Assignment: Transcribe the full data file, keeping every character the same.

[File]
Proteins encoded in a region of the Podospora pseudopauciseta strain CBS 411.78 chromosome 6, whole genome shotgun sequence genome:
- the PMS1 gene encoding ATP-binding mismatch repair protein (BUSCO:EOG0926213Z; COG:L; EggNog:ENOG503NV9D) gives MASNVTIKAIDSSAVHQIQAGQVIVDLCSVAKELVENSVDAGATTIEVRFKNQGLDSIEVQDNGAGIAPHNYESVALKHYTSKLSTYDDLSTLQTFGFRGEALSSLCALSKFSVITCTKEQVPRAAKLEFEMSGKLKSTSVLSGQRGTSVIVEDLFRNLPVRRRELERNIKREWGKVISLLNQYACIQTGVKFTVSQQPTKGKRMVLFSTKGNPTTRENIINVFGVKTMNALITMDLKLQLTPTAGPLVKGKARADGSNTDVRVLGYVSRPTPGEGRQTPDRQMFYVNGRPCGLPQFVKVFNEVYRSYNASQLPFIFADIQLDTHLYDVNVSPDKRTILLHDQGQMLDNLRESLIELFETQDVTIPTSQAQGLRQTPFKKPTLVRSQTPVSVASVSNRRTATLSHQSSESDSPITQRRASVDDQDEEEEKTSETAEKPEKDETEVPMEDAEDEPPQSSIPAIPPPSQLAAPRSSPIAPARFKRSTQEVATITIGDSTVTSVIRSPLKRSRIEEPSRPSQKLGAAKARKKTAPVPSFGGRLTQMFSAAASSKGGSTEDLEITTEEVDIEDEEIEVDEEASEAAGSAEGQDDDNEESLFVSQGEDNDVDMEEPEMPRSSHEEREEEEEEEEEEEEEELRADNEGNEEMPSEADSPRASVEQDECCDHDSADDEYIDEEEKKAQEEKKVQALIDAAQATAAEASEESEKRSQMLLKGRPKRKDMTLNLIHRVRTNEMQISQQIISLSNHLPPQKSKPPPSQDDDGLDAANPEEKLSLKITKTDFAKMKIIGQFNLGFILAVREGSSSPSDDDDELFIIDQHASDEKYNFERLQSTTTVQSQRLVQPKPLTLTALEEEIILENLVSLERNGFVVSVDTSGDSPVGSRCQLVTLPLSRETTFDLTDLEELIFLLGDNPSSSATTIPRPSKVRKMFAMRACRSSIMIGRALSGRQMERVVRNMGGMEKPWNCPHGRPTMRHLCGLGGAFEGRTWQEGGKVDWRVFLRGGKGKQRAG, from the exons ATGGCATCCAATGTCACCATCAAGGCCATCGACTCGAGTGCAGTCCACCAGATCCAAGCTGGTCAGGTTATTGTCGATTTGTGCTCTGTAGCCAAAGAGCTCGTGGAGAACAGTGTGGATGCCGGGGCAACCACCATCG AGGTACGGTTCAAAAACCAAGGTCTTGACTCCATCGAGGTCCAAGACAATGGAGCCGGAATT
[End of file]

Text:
Proteins encoded in a region of the Podospora pseudopauciseta strain CBS 411.78 chromosome 6, whole genome shotgun sequence genome:
- the PMS1 gene encoding ATP-binding mismatch repair protein (BUSCO:EOG0926213Z; COG:L; EggNog:ENOG503NV9D) gives MASNVTIKAIDSSAVHQIQAGQVIVDLCSVAKELVENSVDAGATTIEVRFKNQGLDSIEVQDNGAGIAPHNYESVALKHYTSKLSTYDDLSTLQTFGFRGEALSSLCALSKFSVITCTKEQVPRAAKLEFEMSGKLKSTSVLSGQRGTSVIVEDLFRNLPVRRRELERNIKREWGKVISLLNQYACIQTGVKFTVSQQPTKGKRMVLFSTKGNPTTRENIINVFGVKTMNALITMDLKLQLTPTAGPLVKGKARADGSNTDVRVLGYVSRPTPGEGRQTPDRQMFYVNGRPCGLPQFVKVFNEVYRSYNASQLPFIFADIQLDTHLYDVNVSPDKRTILLHDQGQMLDNLRESLIELFETQDVTIPTSQAQGLRQTPFKKPTLVRSQTPVSVASVSNRRTATLSHQSSESDSPITQRRASVDDQDEEEEKTSETAEKPEKDETEVPMEDAEDEPPQSSIPAIPPPSQLAAPRSSPIAPARFKRSTQEVATITIGDSTVTSVIRSPLKRSRIEEPSRPSQKLGAAKARKKTAPVPSFGGRLTQMFSAAASSKGGSTEDLEITTEEVDIEDEEIEVDEEASEAAGSAEGQDDDNEESLFVSQGEDNDVDMEEPEMPRSSHEEREEEEEEEEEEEEEELRADNEGNEEMPSEADSPRASVEQDECCDHDSADDEYIDEEEKKAQEEKKVQALIDAAQATAAEASEESEKRSQMLLKGRPKRKDMTLNLIHRVRTNEMQISQQIISLSNHLPPQKSKPPPSQDDDGLDAANPEEKLSLKITKTDFAKMKIIGQFNLGFILAVREGSSSPSDDDDELFIIDQHASDEKYNFERLQSTTTVQSQRLVQPKPLTLTALEEEIILENLVSLERNGFVVSVDTSGDSPVGSRCQLVTLPLSRETTFDLTDLEELIFLLGDNPSSSATTIPRPSKVRKMFAMRACRSSIMIGRALSGRQMERVVRNMGGMEKPWNCPHGRPTMRHLCGLGGAFEGRTWQEGGKVDWRVFLRGGKGKQRAG, from the exons ATGGCATCCAATGTCACCATCAAGGCCATCGACTCGAGTGCAGTCCACCAGATCCAAGCTGGTCAGGTTATTGTCGATTTGTGCTCTGTAGCCAAAGAGCTCGTGGAGAACAGTGTGGATGCCGGGGCAACCACCATCG AGGTACGGTTCAAAAACCAAGGTCTTGACTCCATCGAGGTCCAAGACAATGGAGCCGGAATT